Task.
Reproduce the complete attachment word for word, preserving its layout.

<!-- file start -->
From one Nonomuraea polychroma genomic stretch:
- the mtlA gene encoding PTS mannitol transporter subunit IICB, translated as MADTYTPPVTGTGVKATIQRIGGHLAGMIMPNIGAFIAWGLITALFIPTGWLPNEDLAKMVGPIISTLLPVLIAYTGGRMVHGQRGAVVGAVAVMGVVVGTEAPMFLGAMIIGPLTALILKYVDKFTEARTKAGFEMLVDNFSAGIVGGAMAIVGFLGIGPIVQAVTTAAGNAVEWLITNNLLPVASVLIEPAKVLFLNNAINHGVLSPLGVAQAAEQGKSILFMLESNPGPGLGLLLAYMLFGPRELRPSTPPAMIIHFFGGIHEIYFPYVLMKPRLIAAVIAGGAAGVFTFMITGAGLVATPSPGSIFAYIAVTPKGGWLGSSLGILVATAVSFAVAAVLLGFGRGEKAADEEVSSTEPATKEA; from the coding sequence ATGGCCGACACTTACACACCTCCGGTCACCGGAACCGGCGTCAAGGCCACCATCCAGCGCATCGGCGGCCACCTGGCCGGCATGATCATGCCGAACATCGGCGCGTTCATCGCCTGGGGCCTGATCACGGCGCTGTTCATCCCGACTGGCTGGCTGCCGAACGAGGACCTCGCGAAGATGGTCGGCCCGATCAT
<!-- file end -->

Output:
From one Nonomuraea polychroma genomic stretch:
- the mtlA gene encoding PTS mannitol transporter subunit IICB, translated as MADTYTPPVTGTGVKATIQRIGGHLAGMIMPNIGAFIAWGLITALFIPTGWLPNEDLAKMVGPIISTLLPVLIAYTGGRMVHGQRGAVVGAVAVMGVVVGTEAPMFLGAMIIGPLTALILKYVDKFTEARTKAGFEMLVDNFSAGIVGGAMAIVGFLGIGPIVQAVTTAAGNAVEWLITNNLLPVASVLIEPAKVLFLNNAINHGVLSPLGVAQAAEQGKSILFMLESNPGPGLGLLLAYMLFGPRELRPSTPPAMIIHFFGGIHEIYFPYVLMKPRLIAAVIAGGAAGVFTFMITGAGLVATPSPGSIFAYIAVTPKGGWLGSSLGILVATAVSFAVAAVLLGFGRGEKAADEEVSSTEPATKEA; from the coding sequence ATGGCCGACACTTACACACCTCCGGTCACCGGAACCGGCGTCAAGGCCACCATCCAGCGCATCGGCGGCCACCTGGCCGGCATGATCATGCCGAACATCGGCGCGTTCATCGCCTGGGGCCTGATCACGGCGCTGTTCATCCCGACTGGCTGGCTGCCGAACGAGGACCTCGCGAAGATGGTCGGCCCGATCAT